July 30, 2015

The Viability of the Equitable Mootness Doctrine in the Third Circuit: A Moot Point?

By Marita S. Erbeck and Jennifer M. Roussil

In the bankruptcy context, effectively appealing an order confirming a debtor’s plan of reorganization is not always a sure bet, as a court may refuse to entertain the appeal in the name of equitable mootness.  Equitable mootness – “a judge-made abstention doctrine that allows a court to avoid hearing the merits of a bankruptcy appeal because implementing the requested relief would cause havoc”[1] – empowers a court to decline to hear the merits of an appeal.  The doctrine addresses whether it is prudent to grant judicial relief, even when an effective remedy may be possible.[2]

In In re One2One Communications, LLC,[3] the United States Court of Appeals for the Third Circuit recently considered the contours of the equitable mootness doctrine and made clear that its application is to be restricted. 

The One2One appeal arose out of the March 2013 confirmation of the Fourth Amended Plan of Reorganization (the “Plan”) of debtor One2One Communications, LLC.  Appellant Quad/Graphics, Inc. (“Appellant”) was the sole objector to the Plan, contending that, among other things, the Plan violated the absolute priority rule by allowing equity holders to retain property without paying unsecured creditors in full.[4]  Appellant timely filed a noticed of appeal and moved for a stay pending appeal, which request was denied.  The parties briefed the merits of the appeal but the District Court declined jurisdiction and dismissed the appeal as equitably moot in June 2013. 

As an initial matter, the Third Circuit rejected Appellant’s argument that the equitable mootness doctrine was unconstitutional, noting that absent en banc reconsideration, it was bound by its 1996 decision in In re Continental Airlines, in which it affirmed dismissal of an appeal as equitably moot and articulated the factors to be considered by lower courts.[5]  However, the Third Circuit determined that the debtor did not satisfy the Continental Airlines factors, reversed the District Court and remanded the case so that the appeal could be considered on its merits.  Specifically, the Third Circuit found that the District Court erred because (1) the case did not involve a sufficiently complex bankruptcy reorganization, (2) the Plan did not contemplate intricate – or otherwise – transactions that went beyond ordinary post-confirmation activity and the debtor presented no evidence that the Plan would be difficult to unravel, (3) it improperly faulted the Appellant for failing to demonstrate alternatives to allow the court to grant relief “without unscrambling the Plan entirely,” and (4) reliance on the Plan by third parties was limited.  The Third Circuit emphasized that equitable mootness should be construed narrowly and reaffirmed its position that courts have a “virtually unflagging obligation” to exercise their jurisdiction and decide bankruptcy appeals cases on their merits.[6]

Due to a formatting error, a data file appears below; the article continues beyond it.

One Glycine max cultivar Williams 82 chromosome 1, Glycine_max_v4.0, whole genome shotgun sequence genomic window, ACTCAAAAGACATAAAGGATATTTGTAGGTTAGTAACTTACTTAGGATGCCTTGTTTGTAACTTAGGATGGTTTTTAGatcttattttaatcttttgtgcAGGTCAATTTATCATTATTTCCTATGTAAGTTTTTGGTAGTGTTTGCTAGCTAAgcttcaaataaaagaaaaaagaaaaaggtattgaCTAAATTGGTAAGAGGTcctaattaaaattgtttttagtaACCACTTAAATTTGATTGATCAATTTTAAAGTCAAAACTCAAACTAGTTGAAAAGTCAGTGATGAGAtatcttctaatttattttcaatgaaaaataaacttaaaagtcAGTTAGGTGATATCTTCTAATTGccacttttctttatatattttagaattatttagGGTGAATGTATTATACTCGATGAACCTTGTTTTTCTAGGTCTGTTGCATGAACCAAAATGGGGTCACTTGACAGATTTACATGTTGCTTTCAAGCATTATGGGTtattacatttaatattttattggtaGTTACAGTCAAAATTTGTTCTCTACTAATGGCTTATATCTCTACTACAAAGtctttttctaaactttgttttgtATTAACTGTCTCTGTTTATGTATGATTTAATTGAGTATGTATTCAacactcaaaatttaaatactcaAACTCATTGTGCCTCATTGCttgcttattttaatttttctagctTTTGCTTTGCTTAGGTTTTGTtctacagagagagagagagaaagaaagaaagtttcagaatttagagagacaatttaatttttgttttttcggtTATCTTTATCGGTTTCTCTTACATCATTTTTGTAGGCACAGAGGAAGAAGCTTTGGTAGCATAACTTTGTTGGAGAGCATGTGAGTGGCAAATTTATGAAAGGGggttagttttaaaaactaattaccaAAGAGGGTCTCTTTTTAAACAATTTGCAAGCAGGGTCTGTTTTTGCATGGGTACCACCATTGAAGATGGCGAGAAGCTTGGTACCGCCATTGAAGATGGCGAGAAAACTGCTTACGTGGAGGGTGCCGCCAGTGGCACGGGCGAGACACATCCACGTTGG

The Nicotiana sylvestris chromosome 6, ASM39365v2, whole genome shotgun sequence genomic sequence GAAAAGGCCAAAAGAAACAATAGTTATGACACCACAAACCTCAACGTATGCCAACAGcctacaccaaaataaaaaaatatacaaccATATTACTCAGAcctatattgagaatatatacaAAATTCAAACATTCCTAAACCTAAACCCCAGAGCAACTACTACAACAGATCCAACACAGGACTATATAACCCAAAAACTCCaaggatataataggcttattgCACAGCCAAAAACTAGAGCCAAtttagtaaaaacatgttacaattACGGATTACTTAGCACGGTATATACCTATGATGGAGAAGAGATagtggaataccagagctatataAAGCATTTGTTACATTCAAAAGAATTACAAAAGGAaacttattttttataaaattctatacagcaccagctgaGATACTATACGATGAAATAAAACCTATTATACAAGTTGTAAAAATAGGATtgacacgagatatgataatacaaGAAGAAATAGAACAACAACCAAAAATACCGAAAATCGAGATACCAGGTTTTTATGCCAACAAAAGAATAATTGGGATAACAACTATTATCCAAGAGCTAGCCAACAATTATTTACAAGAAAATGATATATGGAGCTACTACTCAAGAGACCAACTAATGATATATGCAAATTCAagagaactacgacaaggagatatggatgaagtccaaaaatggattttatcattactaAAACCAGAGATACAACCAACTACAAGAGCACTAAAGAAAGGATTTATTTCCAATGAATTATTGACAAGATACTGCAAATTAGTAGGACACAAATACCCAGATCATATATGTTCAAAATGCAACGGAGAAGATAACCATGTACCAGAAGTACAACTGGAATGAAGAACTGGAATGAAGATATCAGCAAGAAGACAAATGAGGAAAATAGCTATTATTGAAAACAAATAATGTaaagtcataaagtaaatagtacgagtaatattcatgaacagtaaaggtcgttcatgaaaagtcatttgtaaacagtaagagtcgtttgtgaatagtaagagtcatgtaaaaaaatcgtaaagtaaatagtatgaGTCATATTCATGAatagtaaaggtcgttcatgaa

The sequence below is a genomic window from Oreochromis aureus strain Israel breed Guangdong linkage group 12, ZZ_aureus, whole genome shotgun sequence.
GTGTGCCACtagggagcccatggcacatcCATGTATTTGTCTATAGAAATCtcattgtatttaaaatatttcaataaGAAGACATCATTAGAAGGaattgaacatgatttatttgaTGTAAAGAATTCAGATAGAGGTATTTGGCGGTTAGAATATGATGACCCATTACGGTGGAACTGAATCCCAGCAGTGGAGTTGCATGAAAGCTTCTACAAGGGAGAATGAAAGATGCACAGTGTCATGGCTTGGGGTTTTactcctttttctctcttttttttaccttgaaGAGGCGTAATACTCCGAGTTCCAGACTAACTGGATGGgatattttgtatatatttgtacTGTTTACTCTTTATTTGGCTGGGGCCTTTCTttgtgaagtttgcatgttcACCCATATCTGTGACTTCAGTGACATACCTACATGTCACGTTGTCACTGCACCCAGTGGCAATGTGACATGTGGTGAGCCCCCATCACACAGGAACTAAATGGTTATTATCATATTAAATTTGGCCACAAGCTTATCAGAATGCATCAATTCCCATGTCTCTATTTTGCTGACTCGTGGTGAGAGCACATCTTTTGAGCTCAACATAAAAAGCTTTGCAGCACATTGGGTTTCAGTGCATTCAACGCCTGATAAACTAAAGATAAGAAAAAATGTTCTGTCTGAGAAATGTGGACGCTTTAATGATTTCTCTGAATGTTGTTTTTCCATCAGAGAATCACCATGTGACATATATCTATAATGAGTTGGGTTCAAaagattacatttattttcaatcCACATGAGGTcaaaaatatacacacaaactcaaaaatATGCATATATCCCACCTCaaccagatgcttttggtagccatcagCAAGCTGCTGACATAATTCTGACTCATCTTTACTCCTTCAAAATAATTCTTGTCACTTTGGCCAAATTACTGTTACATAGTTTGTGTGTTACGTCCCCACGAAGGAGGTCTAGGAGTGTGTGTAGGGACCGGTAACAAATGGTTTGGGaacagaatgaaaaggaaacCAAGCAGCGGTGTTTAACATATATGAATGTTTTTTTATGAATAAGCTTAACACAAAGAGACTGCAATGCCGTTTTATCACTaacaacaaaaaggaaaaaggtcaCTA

With this guidance in hand, a debtor hoping to make a successful equitable mootness argument in the Third Circuit will need to navigate the boundaries established by One2One and consider the following factors: